The Association of Public-Safety Communications Officials-International and Harris County, Texas said today that they are pleased with changes the FCC made to a wireless emergency alert (WEA) item before it was adopted yesterday (TR Daily, Jan. 30). “Upon reviewing the text of the Order, APCO is pleased to see that the Commission incorporated many of the recommendations made by the public safety stakeholders in this proceeding,” said APCO Executive Director and Chief Executive Officer Derek Poarch.
“Public safety officials in Harris County are pleased that the FCC has ruled in favor of the geographic targeting enhancements and the adjustments that developed through the process. We look forward to working with wireless carriers and technology experts to implement the new rules in a timely manner,” said Francisco Sanchez, deputy emergency management coordinator at the Harris County Office of Homeland Security & Emergency Management.
APCO, Harris County, and other public safety entities had asked the FCC to clarify the new rules to, among others things, make it harder for participating WEA carriers to avoid implementing the more precise geo-targeting requirement.
For example, they said carriers should only be able to claim that they are technically incapable of matching a specified target area if the target area is outside of their service area, when location services of devices are disabled, or when legacy networks can’t be updated to support the enhanced functionality. They also asked the Commission to require carriers to transmit polygon coordinates for alerts without lowering the 360-character allotment for the alerts themselves. And they sought a reporting mandate that would require carriers to tell the Commission which devices were capable of being upgraded to meet the enhanced geo-targeting mandate.
A public safety source told TR Daily today that the second report and order, which was adopted along with a second order on reconsideration in PS dockets 15-91 and 15-94 and released today, addresses these issues.
For example, the Commission added language in footnote 44 saying, “Technical incapability does not include circumstances in which CMS Providers cannot match the target area using network-based solutions and decline to pursue other available technologies.” The footnote now cites concerns by public safety entities that carriers may try to argue that they cannot technically comply with the new mandate by November 2019.
Also, the FCC’s rule now says, “A Participating CMS Provider’s network infrastructure may be considered technically incapable of matching the target area in limited circumstances, including when the target area is outside of the Participating CMS Provider’s network coverage area, when mobile devices have location services disabled, and when legacy networks or devices cannot be updated to support this functionality.”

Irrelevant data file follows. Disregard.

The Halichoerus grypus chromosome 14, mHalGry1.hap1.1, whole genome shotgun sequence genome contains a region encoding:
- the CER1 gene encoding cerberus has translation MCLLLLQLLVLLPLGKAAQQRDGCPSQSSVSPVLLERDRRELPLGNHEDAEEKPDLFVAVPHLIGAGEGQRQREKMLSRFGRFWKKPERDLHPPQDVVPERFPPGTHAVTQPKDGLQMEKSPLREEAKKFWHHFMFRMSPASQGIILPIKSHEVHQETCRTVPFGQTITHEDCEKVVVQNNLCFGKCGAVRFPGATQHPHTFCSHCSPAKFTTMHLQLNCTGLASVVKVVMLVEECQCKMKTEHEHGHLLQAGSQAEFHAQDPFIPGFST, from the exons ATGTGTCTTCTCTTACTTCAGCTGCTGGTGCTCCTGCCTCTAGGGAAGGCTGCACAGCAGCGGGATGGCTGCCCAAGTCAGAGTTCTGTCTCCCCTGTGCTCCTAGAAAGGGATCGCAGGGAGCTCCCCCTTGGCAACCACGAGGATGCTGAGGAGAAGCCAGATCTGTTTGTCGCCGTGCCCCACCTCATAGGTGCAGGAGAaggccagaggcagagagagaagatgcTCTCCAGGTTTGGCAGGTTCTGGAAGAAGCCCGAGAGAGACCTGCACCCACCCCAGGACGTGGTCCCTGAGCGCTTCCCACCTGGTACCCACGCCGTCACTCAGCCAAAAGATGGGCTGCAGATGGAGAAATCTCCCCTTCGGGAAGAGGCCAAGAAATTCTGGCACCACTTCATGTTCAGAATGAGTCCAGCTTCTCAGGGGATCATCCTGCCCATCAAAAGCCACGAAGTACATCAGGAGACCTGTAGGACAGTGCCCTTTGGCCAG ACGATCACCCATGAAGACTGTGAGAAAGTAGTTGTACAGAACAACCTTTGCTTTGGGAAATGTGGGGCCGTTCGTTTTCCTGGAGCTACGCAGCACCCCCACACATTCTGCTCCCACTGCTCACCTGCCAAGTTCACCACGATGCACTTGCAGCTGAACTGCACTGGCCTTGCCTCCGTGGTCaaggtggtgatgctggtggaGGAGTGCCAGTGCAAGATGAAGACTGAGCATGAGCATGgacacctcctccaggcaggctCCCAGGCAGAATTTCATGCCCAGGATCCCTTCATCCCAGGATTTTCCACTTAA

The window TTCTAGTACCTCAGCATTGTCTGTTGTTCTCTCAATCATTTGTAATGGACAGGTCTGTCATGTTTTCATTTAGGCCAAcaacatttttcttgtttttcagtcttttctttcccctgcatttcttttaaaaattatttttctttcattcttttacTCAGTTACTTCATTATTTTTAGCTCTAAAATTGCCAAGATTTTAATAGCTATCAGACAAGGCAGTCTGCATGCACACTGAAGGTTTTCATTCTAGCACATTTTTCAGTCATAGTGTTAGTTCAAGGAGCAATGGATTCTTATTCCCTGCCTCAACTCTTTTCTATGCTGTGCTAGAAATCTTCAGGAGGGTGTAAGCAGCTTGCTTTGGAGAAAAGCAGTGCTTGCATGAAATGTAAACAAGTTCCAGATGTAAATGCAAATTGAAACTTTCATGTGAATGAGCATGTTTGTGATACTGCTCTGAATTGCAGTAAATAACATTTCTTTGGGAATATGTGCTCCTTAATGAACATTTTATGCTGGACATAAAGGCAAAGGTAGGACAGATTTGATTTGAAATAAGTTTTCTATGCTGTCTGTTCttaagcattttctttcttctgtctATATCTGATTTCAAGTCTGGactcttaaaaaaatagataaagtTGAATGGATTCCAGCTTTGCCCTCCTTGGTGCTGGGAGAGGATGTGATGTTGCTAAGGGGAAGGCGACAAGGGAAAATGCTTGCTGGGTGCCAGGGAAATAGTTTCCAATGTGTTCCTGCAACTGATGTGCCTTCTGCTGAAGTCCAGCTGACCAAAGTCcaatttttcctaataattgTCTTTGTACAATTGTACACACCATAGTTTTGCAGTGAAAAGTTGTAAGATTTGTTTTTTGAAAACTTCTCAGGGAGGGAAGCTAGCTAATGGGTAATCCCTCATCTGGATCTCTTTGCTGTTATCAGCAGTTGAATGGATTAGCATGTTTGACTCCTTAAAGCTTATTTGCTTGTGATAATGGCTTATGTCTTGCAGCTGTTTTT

It also says, “In matching the target area, Participating CMS Providers may not limit the availability of 360 characters for the Alert Message text.”
The public safety source also said the reporting requirement sought by public safety entities was satisfied by language inserted at the request of Commissioner Mignon L. Clyburn that would mandate new consumer disclosure requirements to make sure consumers are aware at the point of sale of whether a carrier offers enhanced geo-targeting capabilities.
CTIA and other industry entities also sought changes to the draft WEA item before it was adopted. They objected to the 2019 deadline for enhanced geo-targeting and also said that the FCC should clarify that best practices will determine whether the 360-character limit will be impacted by the transmission of target polygons.
The item released today also says that the FCC “is continuing to consider the WEA FNPRM’s proposals regarding point of sale disclosures, multimedia, multilingual, and many-to-one alerting and will consider any additional presentations made on those topics along with other materials in the record. We direct the Public Safety and Homeland Security Bureau to issue a Public Notice within one month of the Second Report and Order’s publication to further develop the record on multimedia alerting.”
Commissioner Clyburn said she pushed for a further notice on multimedia alerts, but that her colleagues refused but agreed to task the Public Safety Bureau with issuing a public notice.
Meanwhile, Sens. Kamala D. Harris (D., Calif.) and Dianne Feinstein (D., Calif.) commended the FCC today for adopting the WEA item.
“Public safety is jeopardized when inadequate resources and technological shortcomings result in tragedy. In California, shortcomings in the Wireless Emergency Alert system recently led to local officials being unable to alert communities of imminent danger. As our state continues to recover from a record wildfire season, we need to continue to enhance the ability of officials to notify people during times of emergency. We cannot wait any longer to make improvements to their geo-targeting capabilities,” the senators said. “We thank the Federal Communications Commission for responding to the concerns that we first raised last fall, and are pleased they are moving forward to make the system a more effective emergency response tool for communities across the country. Going forward we will do all we can to expedite the implementation of these improvements, make sure they are successful, and work to examine other ways to improve Wireless Emergency Alerts.”- Paul Kirby, email@example.com